# Andrew S. Tanenbaum (OS) Edition 4 Exercise 3 Question 52 (Page No. 260 - 261)

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Write a program that simulates a toy paging system that uses the $\text{WSClock}$ algorithm. The system is a toy in that we will assume there are no write references (not very realistic), and process termination and creation are ignored (eternal life). The inputs will be:

• The reclamation age threshhold
• The clock interrupt interval expressed as number of memory references
• A file containing the sequence of page references
1. Describe the basic data structures and algorithms in your implementation.
2. Show that your simulation behaves as expected for a simple (but nontrivial) input example.
3. Plot the number of page faults and working set size per $1000$ memory references.
4. Explain what is needed to extend the program to handle a page reference stream that also includes writes.

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Write a program that simulates a paging system using the aging algorithm. The number of page frames is a parameter. The sequence of page references should be read from a file. For a given input file, plot the number of page faults per $1000$ memory references as a function of the number of page frames available.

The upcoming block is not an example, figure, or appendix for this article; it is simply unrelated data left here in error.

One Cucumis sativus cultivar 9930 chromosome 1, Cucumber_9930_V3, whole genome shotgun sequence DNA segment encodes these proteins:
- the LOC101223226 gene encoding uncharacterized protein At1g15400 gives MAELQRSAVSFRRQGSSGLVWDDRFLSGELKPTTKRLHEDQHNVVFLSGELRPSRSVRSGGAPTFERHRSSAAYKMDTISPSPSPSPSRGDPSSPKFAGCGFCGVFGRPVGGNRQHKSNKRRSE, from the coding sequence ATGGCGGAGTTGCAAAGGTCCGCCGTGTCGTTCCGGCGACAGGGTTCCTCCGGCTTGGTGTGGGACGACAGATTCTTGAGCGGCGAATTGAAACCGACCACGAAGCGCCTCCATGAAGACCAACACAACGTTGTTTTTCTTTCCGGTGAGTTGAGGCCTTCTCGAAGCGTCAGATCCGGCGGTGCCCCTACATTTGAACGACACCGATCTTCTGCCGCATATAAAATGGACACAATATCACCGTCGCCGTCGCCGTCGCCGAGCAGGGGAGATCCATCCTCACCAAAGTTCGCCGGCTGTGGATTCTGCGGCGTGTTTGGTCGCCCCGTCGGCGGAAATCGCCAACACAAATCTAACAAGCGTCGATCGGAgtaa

We consider a program which has the two segments shown below consisting of instructions in segment $0,$ and read/write data in segment $1.$ Segment $0$ has read/execute protection, and segment $1$ has just read/write protection. The memory system is a demand- paged virtual memory system ... $16$ Fetch from segment $1,$ page $4,$ offset $28$ Jump to location in segment $1,$ page $3,$ offset $32$
A machine-language instruction to load a $32-bit$ word into a register contains the $32-bit$ address of the word to be loaded. What is the maximum number of page faults this instruction can cause?
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